During the time this temple was functional, new political groups and alliances emerged in the Levant, and it is believed that in the face of these changes people maintained traditional religious practices. The researchers said this was evident in the temple’s artifacts and architecture, which they say are reminiscent of religious traditions from the ancient Near East that had been practiced since the third millennium BC.

Figurine of a ram found in Tel Motza Iron Age temple excavation site. (Yael Yolovitch / Israel Antiquities Authority)

Figurine of a ram found in Tel Motza Iron Age temple excavation site. (Yael Yolovitch / Israel Antiquities Authority )

The discovery and analysis of this ancient Iron Age temple not only enlightens historians on the state formation of Judah during this period. It also determines that the state was nowhere near as centralized as it would later become and that in its formative days it depended not solely on the administrative elite at Solomon’s Temple, but on trading relationships with nearby settlements like Tel Motza, and maybe others yet to be discovered.

Top image: Main: The Tel Motza Iron Age temple excavation site in Jerusalem.    Source: Skyview / Israel Antiquities Authority .     Inset: Ancient figurines of people found at Tel Motza.        Source: Clara Amit / Israel Antiquities Authority

By Ashley Cowie

Comments

Biblo-centric asumption archaeology is So exasperating, It is as though someone is writing an article about discovering the Taj Mahal and making great note of the fact that it must have existed at the same time as the black Taj. Isnt that amazing?!

Its the same thing- There is not a single artifact that has ever come out of the ground denoting Solomon. Not a single stone of the 1st Temple has ever been found. There is no mention of the temple or Solomon or any Judahite king with the slightest wealth or importance in the 8th century ‘by the next door Egyptians, the Assyrians, or the Phonecians but when a significant multi hectare temple complex is found next door to Jerusalem- isnt that amazing that it existed at the same time as the 1st temple? The 1st temple was not the only temple in town?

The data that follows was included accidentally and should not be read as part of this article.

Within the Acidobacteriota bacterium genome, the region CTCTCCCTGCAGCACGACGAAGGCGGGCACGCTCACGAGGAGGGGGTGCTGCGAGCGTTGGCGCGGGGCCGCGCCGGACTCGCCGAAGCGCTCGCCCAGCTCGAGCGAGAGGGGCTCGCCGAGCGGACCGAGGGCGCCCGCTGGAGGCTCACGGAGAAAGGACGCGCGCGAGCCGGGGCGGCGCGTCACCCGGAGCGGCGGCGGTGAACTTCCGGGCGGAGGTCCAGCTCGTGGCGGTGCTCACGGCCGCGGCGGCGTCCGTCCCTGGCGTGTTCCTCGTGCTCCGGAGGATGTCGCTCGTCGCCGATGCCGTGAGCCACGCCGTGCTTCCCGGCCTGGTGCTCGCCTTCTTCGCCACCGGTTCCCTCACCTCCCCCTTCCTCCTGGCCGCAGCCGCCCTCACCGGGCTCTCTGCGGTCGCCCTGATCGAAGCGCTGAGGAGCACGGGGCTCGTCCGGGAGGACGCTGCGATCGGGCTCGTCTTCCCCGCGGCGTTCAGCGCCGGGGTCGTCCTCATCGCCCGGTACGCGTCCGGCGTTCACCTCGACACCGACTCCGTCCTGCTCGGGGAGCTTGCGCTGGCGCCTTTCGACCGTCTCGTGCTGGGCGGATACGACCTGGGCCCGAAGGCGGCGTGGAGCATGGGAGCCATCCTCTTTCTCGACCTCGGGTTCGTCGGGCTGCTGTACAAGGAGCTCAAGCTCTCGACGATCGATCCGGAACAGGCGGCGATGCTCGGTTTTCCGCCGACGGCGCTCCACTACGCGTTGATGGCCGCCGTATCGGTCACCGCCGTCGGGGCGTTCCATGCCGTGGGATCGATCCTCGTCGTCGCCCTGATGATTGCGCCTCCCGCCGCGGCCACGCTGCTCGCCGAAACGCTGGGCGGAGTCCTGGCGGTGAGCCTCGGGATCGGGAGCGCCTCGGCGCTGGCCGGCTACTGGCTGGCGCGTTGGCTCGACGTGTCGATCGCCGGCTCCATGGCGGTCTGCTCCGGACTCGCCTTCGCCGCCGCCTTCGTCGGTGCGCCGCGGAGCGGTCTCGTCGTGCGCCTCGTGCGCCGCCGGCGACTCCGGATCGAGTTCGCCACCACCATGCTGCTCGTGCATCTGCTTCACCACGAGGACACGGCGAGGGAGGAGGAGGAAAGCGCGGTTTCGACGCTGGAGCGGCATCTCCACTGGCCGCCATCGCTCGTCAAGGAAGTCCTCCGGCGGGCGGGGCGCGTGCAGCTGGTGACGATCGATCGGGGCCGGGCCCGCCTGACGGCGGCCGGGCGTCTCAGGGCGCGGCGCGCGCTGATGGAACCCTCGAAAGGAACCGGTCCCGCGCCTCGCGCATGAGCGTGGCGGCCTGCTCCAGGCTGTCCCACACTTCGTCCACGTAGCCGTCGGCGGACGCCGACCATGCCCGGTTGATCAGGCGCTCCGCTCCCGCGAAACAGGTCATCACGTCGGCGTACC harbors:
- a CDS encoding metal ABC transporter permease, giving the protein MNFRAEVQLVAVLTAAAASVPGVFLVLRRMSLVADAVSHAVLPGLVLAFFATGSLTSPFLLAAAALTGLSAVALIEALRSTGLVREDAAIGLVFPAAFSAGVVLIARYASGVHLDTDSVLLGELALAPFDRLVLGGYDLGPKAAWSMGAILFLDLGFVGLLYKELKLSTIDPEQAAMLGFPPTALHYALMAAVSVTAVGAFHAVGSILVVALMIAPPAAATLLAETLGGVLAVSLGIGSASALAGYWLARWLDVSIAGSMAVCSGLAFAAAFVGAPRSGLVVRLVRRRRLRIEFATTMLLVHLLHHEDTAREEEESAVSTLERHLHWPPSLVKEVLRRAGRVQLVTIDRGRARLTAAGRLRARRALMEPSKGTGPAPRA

No kidding. Anyone with a molecule of scientific logic in their brain would conclude that in all liklihood Aliens did not beam Solomon and his temple to the Klingon planet Kronos and Tel Motza was the only temple in town.  Now that! is interesting.

Philip Olson's picture

Food sources are important and keeping food coming in at a steady pace was even more important before refrigeration.

The town that produced the food worshipped in their own temple in their own town.  Wisdom says this is fine if the alternatives have questionable reliability and higher prices.

When the empire grew larger with choices of vendors for food the city state became unionized and replaced the non union employees throughout the land.  If this one party rule had been tried too soon the kingdom’s slower growth would have led to more outside interference.

Old societies are my hobby.  The transition periods and how they are conducted keep it fascinating.

Speed of dark

Jerusalem was considered to be a holy place long before the Jews got there.  It probably relates to a temple considered to be built by Enoch.

 

Mike

Paul Davies's picture

Firstly, this author obviously hasn’t READ the Old Testament. Pretty much the WHOLE narrative is about how the Hebrews “prostituted” themsleves with other gods, then suffered judgment, eventually repented, and “cleansed the land”, then repeat….

Secondly, the dating techniques are ALL dodgy – there are now years of paperssaying the assumptions are incorrect and not repeatable. Unfortunately, archaeologists don’t listen to the Science…. (unfortunately, neither do the scientists...)

Thirdly, the standard of validity in History/Archaeology is RUBBISH, even accepting the idiocy going on in the science camp at the moment. Most of what they say is GUESSING, with little actual valid supporting evidence.

 

PauLD